Education: CISSP (1996)
Highlights of your career? The Stephen Cobb Guide to PC and LAN Security (1992); The first anti-spam router (2001); Privacy for Business (2002)
Position and history at ESET? Joined ESET: 2011. Current title: Senior Security Researcher
What malware do you hate the most? State sponsored.
Favorite activities? Reading and writing, and some arithmetic.
What is your golden rule for cyberspace? Don’t put anything on the Internet you wouldn’t want your mother to see.
When did you get your first computer and what kind was it? 1982 KayPro II portable computer with dual floppy drives, weighing 26 lbs or 12 Kg.
Favorite computer game/activity? Reading Wikipedia.
Information security could use some good news right now, something to offset the string of bad news about data breaches and system vulnerabilities; so how about this: “Cyber Criminal Forum Taken Down, Members Arrested in 20 Countries”.
Teaching computer security to highly motivated students at Cyber Boot Camp reveals a lack of basic computer science education in California Schools.
The annual Cyber Boot Camp in San Diego aims to develop the skills, mindset, and moral code required defend networks against criminal abuse. Here are just seven of the many lessons students learned at this year’s event.
Every June, a select group of students from high schools and middle schools in San Diego County, California, get five days of intense education in the art of defending computer systems.
Risk analysis is the first step towards managing risks, particularly when it comes to cyber risks. This recorded webinar introduces and explains key concepts, with links to several useful risk assessment tools.
Security research is published in many forms. For example, there are live and recorded webinars that cover a range of cybersecurity topics.
It’s National Small Business Week in the U.S. and, because properly protecting the digital assets of your small business could be vital to its success, here’s a cybersecurity survival guide.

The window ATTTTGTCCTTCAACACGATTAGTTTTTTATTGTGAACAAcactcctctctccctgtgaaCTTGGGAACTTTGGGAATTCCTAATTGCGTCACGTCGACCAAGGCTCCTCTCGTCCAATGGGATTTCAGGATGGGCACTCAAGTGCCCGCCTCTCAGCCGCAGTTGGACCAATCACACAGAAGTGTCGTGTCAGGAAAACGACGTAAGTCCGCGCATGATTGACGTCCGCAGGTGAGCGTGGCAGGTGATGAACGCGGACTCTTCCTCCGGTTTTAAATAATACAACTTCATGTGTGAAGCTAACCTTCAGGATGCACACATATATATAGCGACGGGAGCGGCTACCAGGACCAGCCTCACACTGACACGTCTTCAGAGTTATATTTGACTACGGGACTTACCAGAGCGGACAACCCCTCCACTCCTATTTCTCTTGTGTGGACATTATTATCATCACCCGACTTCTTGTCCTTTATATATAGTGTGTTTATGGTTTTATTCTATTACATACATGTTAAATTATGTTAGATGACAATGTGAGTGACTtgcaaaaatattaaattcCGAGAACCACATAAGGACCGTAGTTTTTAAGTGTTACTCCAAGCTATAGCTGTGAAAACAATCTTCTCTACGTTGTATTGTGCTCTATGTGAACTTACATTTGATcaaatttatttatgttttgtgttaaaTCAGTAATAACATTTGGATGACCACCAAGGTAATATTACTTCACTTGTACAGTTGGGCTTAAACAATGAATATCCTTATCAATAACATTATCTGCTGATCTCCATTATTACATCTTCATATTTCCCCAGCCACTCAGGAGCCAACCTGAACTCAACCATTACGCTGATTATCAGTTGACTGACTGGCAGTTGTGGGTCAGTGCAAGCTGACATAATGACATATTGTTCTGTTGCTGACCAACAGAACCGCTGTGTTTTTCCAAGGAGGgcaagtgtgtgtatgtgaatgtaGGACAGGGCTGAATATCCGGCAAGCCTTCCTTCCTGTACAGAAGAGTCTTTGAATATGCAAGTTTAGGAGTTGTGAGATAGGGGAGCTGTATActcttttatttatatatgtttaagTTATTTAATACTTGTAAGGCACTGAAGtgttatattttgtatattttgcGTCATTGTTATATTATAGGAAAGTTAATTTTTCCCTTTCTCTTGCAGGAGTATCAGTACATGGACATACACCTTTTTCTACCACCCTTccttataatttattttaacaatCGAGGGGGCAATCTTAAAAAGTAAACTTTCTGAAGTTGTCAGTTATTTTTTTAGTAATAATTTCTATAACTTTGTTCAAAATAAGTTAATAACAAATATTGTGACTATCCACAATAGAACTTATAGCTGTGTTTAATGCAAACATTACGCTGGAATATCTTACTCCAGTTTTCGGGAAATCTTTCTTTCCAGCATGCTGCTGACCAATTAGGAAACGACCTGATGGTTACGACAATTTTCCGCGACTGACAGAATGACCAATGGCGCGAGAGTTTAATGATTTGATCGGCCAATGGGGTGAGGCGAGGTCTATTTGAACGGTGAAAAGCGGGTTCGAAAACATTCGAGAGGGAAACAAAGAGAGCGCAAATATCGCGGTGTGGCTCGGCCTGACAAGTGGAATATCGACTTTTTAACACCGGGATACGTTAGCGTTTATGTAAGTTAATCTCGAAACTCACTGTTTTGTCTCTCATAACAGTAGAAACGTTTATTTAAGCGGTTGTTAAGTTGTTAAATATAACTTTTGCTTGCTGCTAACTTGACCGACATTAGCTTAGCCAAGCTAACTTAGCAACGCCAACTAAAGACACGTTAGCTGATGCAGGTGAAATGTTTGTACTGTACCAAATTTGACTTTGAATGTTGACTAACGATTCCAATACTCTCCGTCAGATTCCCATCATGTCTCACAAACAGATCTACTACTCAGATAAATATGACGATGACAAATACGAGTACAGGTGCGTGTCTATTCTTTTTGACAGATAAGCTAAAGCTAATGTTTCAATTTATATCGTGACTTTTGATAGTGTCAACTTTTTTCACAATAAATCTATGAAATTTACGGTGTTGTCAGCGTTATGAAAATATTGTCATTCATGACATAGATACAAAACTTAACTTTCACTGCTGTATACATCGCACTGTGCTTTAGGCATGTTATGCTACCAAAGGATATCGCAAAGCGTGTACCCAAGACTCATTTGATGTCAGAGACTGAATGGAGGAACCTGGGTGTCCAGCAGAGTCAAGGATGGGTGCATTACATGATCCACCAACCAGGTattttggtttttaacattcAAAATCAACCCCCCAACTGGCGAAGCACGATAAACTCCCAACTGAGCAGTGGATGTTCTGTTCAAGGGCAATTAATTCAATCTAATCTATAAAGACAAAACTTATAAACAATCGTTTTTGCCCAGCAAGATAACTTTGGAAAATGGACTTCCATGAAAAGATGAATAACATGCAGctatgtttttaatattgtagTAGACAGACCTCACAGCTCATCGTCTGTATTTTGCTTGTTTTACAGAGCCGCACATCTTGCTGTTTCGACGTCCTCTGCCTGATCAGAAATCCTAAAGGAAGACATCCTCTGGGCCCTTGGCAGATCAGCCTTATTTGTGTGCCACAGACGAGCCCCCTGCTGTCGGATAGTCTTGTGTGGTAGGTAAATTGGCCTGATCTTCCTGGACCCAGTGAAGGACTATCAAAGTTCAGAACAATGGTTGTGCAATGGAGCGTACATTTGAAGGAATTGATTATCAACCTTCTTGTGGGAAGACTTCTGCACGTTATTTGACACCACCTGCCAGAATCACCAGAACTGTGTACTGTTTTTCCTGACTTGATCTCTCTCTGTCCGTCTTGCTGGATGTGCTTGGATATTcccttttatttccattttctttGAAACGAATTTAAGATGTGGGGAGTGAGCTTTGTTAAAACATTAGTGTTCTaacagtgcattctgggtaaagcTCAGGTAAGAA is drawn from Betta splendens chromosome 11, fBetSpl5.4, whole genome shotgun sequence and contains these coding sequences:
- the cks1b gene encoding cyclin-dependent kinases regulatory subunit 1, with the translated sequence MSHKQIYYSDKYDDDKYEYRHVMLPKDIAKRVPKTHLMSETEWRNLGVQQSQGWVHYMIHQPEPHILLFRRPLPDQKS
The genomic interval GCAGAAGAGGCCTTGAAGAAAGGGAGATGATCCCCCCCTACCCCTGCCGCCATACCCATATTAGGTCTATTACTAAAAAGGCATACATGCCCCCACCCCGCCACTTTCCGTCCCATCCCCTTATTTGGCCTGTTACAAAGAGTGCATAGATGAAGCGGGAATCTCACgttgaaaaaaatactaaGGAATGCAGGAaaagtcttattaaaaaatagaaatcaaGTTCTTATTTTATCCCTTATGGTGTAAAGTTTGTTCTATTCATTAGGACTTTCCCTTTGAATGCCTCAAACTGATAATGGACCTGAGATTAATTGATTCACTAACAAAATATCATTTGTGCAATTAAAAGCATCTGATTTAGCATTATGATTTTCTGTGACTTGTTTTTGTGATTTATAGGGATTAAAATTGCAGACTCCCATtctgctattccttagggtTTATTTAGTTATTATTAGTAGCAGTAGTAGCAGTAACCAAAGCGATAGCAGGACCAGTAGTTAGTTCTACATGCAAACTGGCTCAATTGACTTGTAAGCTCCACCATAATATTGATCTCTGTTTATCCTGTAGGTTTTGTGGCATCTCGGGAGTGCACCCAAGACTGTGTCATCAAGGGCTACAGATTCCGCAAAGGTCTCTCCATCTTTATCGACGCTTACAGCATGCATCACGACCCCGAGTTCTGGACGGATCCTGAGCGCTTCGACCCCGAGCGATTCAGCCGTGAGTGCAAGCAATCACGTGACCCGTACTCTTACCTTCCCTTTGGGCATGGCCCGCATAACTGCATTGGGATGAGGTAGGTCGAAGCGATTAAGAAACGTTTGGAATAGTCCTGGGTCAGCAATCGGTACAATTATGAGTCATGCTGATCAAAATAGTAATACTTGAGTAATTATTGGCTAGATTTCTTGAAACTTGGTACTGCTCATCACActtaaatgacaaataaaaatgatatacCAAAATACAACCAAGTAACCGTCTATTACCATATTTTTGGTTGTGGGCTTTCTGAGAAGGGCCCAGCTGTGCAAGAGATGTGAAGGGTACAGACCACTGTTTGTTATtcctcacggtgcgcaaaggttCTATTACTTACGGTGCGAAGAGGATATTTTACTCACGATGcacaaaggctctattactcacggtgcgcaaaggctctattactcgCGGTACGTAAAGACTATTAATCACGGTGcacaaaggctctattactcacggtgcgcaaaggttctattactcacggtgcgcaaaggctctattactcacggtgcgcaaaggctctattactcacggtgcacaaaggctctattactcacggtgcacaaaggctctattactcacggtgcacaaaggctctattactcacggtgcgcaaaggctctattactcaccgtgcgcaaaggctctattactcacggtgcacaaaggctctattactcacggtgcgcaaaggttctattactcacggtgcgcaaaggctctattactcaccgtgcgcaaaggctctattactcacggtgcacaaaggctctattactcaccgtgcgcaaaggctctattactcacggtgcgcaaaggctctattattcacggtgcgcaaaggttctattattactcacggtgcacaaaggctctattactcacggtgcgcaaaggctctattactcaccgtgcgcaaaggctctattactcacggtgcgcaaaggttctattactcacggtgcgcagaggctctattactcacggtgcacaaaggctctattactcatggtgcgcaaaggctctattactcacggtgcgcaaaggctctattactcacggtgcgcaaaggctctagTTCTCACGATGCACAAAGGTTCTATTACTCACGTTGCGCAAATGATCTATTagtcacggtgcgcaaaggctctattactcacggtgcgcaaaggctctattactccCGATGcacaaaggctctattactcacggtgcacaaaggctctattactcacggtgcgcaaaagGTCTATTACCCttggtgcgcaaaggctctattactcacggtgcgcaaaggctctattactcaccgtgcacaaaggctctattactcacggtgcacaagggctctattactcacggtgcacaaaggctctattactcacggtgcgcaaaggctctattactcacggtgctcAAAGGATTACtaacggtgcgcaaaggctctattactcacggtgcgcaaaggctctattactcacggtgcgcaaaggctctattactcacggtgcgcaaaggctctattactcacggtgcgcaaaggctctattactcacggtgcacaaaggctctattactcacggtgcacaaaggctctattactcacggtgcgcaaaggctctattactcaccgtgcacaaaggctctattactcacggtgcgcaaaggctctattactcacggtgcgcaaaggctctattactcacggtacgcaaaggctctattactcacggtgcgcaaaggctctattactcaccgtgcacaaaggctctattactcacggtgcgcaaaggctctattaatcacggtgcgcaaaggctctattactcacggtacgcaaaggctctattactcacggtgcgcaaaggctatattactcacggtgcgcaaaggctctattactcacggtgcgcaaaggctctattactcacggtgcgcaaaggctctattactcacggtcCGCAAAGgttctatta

OFAC will soon be enforcing economic and trade sanctions against individuals and groups outside the United States that use cyber attacks to threaten U.S. foreign policy, national security or economic stability.
Major themes of the 2015 RSA Conference: the degree to which the deployment of digital devices is outpacing our ability to deploy humans with the necessary skills and knowledge needed to secure data and systems.
Lenovo’s installation of a security-breaking app called Superfish on some computers has customers justifiably angry, but some folks are now unnecessarily confused by false positive detection.
Is America’s new Cyber Threat Intelligence Integration Center a step forward? Or a duplication of the National Cybersecurity and Communications Integration Center at DHS?
Tax Identity Theft Awareness Week? Yes, tax ID fraud is a real threat to your finances in America today. Putting your tax refund in jeopardy is just one of the impacts.
January 28 is Data Privacy Day, an international acknowledgment of the importance of privacy in an increasingly data-driven world. The key themes of Data Privacy Day this year are: Respecting privacy, Safeguarding data, Enabling trust.
Blackhat, the hacker movie directed by Michael Mann and starring Chris Hemsworth, could spread awareness of digital threats. If it is a learning opportunity, what are the lessons?
Wearable technology and other health-related devices were big at the 2015 Consumer Electronics Show (CES) earlier this month. This recorded webinar explains why these and related technologies present big challenges for data privacy and security.
Cybercrime: there’s too much of it, and we need to do more to deter it. With the President of the United States now making frequent references to “doing more about cybercrime” now is a good time to look at what steps must be taken.
Cybersecurity and cybercrime are a hot political topic in America these days, but a history of ignoring warning signs suggests a lack of commitment to acting on the rhetoric.